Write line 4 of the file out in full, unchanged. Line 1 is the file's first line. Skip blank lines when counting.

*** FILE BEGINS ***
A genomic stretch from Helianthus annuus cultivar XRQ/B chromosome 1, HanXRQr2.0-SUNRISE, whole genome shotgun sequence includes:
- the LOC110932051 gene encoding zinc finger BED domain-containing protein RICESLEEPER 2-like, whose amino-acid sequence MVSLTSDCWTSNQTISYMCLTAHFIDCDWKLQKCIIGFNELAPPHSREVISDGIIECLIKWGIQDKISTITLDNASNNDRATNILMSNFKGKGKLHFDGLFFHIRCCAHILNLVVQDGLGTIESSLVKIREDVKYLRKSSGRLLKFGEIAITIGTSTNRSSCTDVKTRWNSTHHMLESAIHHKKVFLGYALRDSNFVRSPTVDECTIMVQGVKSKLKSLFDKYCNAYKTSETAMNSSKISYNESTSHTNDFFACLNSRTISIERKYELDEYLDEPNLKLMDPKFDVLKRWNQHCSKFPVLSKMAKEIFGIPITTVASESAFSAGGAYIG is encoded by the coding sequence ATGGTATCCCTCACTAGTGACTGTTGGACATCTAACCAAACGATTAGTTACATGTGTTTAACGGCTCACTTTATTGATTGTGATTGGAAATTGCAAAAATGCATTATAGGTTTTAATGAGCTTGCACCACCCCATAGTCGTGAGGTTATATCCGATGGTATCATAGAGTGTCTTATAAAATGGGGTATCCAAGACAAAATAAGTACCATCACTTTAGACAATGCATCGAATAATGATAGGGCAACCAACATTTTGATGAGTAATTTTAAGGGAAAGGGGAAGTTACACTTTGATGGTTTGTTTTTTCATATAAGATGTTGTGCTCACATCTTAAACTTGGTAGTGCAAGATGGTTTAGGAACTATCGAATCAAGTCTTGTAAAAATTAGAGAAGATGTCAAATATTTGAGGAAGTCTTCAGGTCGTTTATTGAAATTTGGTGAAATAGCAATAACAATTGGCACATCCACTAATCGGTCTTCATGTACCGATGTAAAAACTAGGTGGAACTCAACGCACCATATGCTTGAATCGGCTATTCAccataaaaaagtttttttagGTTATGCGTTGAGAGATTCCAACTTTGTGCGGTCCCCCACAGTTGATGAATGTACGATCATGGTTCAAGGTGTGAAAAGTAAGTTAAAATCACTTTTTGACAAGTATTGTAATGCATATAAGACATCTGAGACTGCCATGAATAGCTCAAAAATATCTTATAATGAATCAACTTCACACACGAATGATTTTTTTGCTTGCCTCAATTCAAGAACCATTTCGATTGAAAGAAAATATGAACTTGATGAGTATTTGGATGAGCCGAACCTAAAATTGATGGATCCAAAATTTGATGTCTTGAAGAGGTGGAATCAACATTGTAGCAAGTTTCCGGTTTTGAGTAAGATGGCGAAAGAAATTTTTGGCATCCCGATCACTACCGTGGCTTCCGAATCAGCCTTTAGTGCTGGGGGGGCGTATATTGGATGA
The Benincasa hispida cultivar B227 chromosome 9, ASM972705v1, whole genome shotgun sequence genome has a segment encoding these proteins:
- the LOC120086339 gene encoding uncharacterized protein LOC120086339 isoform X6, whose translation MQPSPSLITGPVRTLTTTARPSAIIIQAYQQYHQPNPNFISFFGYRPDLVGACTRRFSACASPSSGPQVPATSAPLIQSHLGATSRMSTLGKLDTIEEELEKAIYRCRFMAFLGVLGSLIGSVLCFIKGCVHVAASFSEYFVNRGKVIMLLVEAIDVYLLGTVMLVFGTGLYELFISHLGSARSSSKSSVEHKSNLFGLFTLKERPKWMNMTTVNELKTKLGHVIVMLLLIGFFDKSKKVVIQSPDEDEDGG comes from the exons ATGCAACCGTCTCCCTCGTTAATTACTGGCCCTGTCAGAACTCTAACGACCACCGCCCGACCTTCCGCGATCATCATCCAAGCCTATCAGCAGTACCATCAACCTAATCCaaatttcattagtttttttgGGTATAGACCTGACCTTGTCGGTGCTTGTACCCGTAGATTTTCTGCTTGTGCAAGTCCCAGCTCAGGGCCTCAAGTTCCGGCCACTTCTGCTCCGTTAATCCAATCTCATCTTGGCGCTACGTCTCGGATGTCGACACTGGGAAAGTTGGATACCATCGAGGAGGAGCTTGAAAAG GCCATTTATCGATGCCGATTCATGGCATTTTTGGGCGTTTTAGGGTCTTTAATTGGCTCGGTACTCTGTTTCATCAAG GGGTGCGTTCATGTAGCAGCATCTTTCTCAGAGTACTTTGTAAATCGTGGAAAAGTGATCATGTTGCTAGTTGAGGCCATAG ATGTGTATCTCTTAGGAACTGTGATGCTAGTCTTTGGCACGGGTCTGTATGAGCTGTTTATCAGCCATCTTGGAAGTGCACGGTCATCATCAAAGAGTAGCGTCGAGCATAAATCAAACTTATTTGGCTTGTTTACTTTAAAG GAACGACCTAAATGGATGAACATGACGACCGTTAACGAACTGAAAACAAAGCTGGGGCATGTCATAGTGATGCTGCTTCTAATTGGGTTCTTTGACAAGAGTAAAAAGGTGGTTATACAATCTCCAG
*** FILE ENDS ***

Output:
- the LOC120086339 gene encoding uncharacterized protein LOC120086339 isoform X6, whose translation MQPSPSLITGPVRTLTTTARPSAIIIQAYQQYHQPNPNFISFFGYRPDLVGACTRRFSACASPSSGPQVPATSAPLIQSHLGATSRMSTLGKLDTIEEELEKAIYRCRFMAFLGVLGSLIGSVLCFIKGCVHVAASFSEYFVNRGKVIMLLVEAIDVYLLGTVMLVFGTGLYELFISHLGSARSSSKSSVEHKSNLFGLFTLKERPKWMNMTTVNELKTKLGHVIVMLLLIGFFDKSKKVVIQSPDEDEDGG comes from the exons ATGCAACCGTCTCCCTCGTTAATTACTGGCCCTGTCAGAACTCTAACGACCACCGCCCGACCTTCCGCGATCATCATCCAAGCCTATCAGCAGTACCATCAACCTAATCCaaatttcattagtttttttgGGTATAGACCTGACCTTGTCGGTGCTTGTACCCGTAGATTTTCTGCTTGTGCAAGTCCCAGCTCAGGGCCTCAAGTTCCGGCCACTTCTGCTCCGTTAATCCAATCTCATCTTGGCGCTACGTCTCGGATGTCGACACTGGGAAAGTTGGATACCATCGAGGAGGAGCTTGAAAAG GCCATTTATCGATGCCGATTCATGGCATTTTTGGGCGTTTTAGGGTCTTTAATTGGCTCGGTACTCTGTTTCATCAAG GGGTGCGTTCATGTAGCAGCATCTTTCTCAGAGTACTTTGTAAATCGTGGAAAAGTGATCATGTTGCTAGTTGAGGCCATAG ATGTGTATCTCTTAGGAACTGTGATGCTAGTCTTTGGCACGGGTCTGTATGAGCTGTTTATCAGCCATCTTGGAAGTGCACGGTCATCATCAAAGAGTAGCGTCGAGCATAAATCAAACTTATTTGGCTTGTTTACTTTAAAG GAACGACCTAAATGGATGAACATGACGACCGTTAACGAACTGAAAACAAAGCTGGGGCATGTCATAGTGATGCTGCTTCTAATTGGGTTCTTTGACAAGAGTAAAAAGGTGGTTATACAATCTCCAG